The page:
Is objective ‘data’ about musical evolution possible?

As Roland Barthes famously wrote, ‘a text’s unity lies not in its origin, but in its destination’; an aphorism blithely ignored by the authors of the Scientific Reports paper and by the journalists who appropriated the scientists’ findings, all of whose assertions about pop music stay at the level of technical design and thus ignore vital emergent phenomena and processes of perception, interpretation and meaning. It is indeed reasonable to attempt to generate ‘objective’ data about music in order to ‘identify some of the patterns behind music creation’. But in doing so analysts must first of all ensure that the analytical framework is as all-encompassing as possible.

Second, they must avoid circularity in building conclusions, a pervasive fault of the paper here, where the authors claim that ‘our perception of the new would be rooted on these changing characteristics’ (i.e. on the criteria utilised in the paper). This is straight up circular reasoning based on an exclusion bias. Music is reduced by the paper to loudness, timbre and pitch, and in doing so the horizon of the ‘new’ is likewise reduced to these facets. If ‘music’ is disclosed by the paper, than any possibility of it becoming ‘new’ must therefore derive from that disclosure. But there’s much more to music than is here, and perceptions of the new have to do with a much fuller panoply of musical facets, as well as, of course, shifting patterns of meaning, than they are given credit for here.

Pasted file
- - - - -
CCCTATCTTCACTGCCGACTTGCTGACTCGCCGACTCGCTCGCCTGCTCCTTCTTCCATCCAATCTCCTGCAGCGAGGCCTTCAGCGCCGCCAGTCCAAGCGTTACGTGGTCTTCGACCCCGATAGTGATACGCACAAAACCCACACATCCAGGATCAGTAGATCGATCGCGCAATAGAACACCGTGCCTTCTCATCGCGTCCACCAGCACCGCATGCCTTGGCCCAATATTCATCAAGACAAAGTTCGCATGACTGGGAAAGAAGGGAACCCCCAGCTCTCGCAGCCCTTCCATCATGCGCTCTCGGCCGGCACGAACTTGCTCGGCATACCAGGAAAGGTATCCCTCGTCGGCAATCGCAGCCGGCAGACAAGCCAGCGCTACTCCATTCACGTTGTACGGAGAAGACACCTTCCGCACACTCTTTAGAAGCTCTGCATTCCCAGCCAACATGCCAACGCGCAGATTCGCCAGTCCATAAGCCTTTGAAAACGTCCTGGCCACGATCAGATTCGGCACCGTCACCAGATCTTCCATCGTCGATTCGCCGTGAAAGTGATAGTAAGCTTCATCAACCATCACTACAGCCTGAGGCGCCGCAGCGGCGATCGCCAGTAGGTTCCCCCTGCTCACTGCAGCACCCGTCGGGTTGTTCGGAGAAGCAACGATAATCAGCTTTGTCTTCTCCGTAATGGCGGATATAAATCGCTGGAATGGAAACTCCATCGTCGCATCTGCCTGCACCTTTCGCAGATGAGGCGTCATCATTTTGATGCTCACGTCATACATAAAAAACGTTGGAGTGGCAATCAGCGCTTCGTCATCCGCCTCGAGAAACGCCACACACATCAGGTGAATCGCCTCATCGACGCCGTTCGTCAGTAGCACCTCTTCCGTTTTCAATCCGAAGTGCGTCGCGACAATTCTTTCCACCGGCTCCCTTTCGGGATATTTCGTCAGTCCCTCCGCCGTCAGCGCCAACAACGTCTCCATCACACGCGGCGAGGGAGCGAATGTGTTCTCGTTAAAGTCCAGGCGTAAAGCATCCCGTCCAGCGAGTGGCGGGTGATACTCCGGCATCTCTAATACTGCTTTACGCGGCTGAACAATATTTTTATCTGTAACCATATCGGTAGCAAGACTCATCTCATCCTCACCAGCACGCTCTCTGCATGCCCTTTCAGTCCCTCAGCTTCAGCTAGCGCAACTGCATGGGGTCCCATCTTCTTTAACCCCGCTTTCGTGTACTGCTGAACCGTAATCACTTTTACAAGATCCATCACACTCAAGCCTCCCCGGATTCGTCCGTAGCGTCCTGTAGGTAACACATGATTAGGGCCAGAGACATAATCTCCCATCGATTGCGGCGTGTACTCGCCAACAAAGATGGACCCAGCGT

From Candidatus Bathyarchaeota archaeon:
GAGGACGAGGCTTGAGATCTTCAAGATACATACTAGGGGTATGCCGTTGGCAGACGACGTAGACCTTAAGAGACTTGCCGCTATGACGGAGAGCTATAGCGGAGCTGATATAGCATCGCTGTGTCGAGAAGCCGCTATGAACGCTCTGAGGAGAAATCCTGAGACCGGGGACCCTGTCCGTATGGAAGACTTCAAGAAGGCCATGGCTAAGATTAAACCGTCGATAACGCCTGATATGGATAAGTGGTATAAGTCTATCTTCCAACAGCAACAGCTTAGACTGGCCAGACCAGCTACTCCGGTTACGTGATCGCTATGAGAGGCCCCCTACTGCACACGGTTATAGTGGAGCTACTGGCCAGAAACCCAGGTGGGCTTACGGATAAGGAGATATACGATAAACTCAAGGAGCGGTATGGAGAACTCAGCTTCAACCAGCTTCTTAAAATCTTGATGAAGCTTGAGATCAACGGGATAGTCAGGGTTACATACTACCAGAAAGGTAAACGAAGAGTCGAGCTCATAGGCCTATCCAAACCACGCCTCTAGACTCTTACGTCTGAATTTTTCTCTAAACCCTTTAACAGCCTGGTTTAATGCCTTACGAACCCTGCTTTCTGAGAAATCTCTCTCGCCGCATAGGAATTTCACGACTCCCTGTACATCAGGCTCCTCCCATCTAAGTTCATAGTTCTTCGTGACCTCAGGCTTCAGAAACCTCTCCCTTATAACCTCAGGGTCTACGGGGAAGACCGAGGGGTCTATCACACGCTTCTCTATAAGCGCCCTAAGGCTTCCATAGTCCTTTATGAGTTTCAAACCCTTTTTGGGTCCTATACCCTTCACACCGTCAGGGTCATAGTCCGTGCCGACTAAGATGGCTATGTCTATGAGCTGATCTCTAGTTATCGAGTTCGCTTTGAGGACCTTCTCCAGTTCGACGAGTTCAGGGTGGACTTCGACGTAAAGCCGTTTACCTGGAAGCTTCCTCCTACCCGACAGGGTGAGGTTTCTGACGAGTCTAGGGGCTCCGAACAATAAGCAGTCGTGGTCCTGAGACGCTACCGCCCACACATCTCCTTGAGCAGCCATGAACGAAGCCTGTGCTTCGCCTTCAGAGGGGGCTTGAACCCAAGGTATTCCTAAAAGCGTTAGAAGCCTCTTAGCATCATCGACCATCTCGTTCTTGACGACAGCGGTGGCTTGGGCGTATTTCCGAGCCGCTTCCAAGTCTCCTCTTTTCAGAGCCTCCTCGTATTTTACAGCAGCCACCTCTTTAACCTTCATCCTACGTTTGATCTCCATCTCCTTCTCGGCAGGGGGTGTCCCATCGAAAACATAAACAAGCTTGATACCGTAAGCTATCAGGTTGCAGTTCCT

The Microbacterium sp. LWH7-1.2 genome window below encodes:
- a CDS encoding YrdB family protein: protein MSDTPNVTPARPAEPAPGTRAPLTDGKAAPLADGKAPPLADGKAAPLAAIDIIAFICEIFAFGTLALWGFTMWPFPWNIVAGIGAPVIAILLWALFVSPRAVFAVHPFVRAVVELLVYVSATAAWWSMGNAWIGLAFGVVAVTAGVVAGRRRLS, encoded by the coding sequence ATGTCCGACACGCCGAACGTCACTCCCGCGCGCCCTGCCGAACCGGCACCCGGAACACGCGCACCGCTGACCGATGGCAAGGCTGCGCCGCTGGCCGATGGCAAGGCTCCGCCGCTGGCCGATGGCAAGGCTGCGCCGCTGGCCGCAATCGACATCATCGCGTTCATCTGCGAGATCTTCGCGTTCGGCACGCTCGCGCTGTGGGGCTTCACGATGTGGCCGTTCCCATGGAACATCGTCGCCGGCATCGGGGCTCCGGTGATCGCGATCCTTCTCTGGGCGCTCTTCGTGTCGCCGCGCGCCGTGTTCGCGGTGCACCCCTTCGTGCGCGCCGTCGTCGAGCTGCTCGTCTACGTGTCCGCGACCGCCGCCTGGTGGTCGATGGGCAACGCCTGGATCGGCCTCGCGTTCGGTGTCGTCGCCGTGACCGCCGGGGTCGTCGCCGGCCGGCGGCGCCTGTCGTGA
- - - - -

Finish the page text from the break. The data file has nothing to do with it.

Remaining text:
Third, and finally, it is vital that if analysts or journalists are seeking to draw conclusions about music’s meaning and value, then due heed must be paid to the socio-cultural discourses that largely generate music’s meaning. Otherwise their analyses will simply serve to perpetuate antiquated ideas about what is and what is not musically worthwhile, and about what music might be seen to ‘mean’.

Stephen Graham is a musicologist and music critic based at Goldsmith’s College, and an Editor at the Journal of Music

The Quietus Digest

Sign up for our free Friday email newsletter.

Support The Quietus

Our journalism is funded by our readers. Become a subscriber today to help champion our writing, plus enjoy bonus essays, podcasts, playlists and music downloads.

Support & Subscribe Today